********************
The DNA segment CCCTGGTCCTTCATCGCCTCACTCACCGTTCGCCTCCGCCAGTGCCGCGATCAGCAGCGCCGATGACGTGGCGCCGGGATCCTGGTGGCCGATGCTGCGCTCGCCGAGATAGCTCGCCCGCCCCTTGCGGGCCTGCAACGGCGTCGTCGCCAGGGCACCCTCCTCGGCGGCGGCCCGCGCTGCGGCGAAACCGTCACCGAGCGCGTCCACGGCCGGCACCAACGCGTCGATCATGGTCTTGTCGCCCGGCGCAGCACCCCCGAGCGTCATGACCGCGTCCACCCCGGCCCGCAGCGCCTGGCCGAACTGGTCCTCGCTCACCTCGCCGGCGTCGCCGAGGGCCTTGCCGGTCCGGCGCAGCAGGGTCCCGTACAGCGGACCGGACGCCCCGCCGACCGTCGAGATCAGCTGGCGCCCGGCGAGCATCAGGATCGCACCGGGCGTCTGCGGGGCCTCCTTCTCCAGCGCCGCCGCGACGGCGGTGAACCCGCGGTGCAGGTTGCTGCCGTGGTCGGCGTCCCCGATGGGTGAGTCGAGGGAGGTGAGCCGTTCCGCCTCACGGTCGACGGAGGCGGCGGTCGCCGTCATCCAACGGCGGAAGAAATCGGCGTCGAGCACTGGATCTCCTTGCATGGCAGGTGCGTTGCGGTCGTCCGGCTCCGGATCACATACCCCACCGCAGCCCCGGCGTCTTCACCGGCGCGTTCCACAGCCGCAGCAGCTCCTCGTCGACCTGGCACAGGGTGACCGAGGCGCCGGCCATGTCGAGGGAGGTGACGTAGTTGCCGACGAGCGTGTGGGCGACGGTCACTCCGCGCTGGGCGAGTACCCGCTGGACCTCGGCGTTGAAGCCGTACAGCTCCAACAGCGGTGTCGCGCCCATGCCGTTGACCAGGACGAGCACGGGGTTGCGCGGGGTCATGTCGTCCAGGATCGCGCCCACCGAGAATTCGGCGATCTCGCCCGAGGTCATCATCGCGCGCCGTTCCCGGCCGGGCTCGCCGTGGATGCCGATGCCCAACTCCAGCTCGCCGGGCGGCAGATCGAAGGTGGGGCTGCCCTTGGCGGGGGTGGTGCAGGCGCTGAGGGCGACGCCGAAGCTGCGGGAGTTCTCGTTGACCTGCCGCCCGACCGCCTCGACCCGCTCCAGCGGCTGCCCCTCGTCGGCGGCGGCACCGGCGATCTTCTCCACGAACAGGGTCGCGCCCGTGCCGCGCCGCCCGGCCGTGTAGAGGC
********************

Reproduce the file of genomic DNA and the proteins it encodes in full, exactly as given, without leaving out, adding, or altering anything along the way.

The DNA segment CCCTGGTCCTTCATCGCCTCACTCACCGTTCGCCTCCGCCAGTGCCGCGATCAGCAGCGCCGATGACGTGGCGCCGGGATCCTGGTGGCCGATGCTGCGCTCGCCGAGATAGCTCGCCCGCCCCTTGCGGGCCTGCAACGGCGTCGTCGCCAGGGCACCCTCCTCGGCGGCGGCCCGCGCTGCGGCGAAACCGTCACCGAGCGCGTCCACGGCCGGCACCAACGCGTCGATCATGGTCTTGTCGCCCGGCGCAGCACCCCCGAGCGTCATGACCGCGTCCACCCCGGCCCGCAGCGCCTGGCCGAACTGGTCCTCGCTCACCTCGCCGGCGTCGCCGAGGGCCTTGCCGGTCCGGCGCAGCAGGGTCCCGTACAGCGGACCGGACGCCCCGCCGACCGTCGAGATCAGCTGGCGCCCGGCGAGCATCAGGATCGCACCGGGCGTCTGCGGGGCCTCCTTCTCCAGCGCCGCCGCGACGGCGGTGAACCCGCGGTGCAGGTTGCTGCCGTGGTCGGCGTCCCCGATGGGTGAGTCGAGGGAGGTGAGCCGTTCCGCCTCACGGTCGACGGAGGCGGCGGTCGCCGTCATCCAACGGCGGAAGAAATCGGCGTCGAGCACTGGATCTCCTTGCATGGCAGGTGCGTTGCGGTCGTCCGGCTCCGGATCACATACCCCACCGCAGCCCCGGCGTCTTCACCGGCGCGTTCCACAGCCGCAGCAGCTCCTCGTCGACCTGGCACAGGGTGACCGAGGCGCCGGCCATGTCGAGGGAGGTGACGTAGTTGCCGACGAGCGTGTGGGCGACGGTCACTCCGCGCTGGGCGAGTACCCGCTGGACCTCGGCGTTGAAGCCGTACAGCTCCAACAGCGGTGTCGCGCCCATGCCGTTGACCAGGACGAGCACGGGGTTGCGCGGGGTCATGTCGTCCAGGATCGCGCCCACCGAGAATTCGGCGATCTCGCCCGAGGTCATCATCGCGCGCCGTTCCCGGCCGGGCTCGCCGTGGATGCCGATGCCCAACTCCAGCTCGCCGGGCGGCAGATCGAAGGTGGGGCTGCCCTTGGCGGGGGTGGTGCAGGCGCTGAGGGCGACGCCGAAGCTGCGGGAGTTCTCGTTGACCTGCCGCCCGACCGCCTCGACCCGCTCCAGCGGCTGCCCCTCGTCGGCGGCGGCACCGGCGATCTTCTCCACGAACAGGGTCGCGCCCGTGCCGCGCCGCCCGGCCGTGTAGAGGC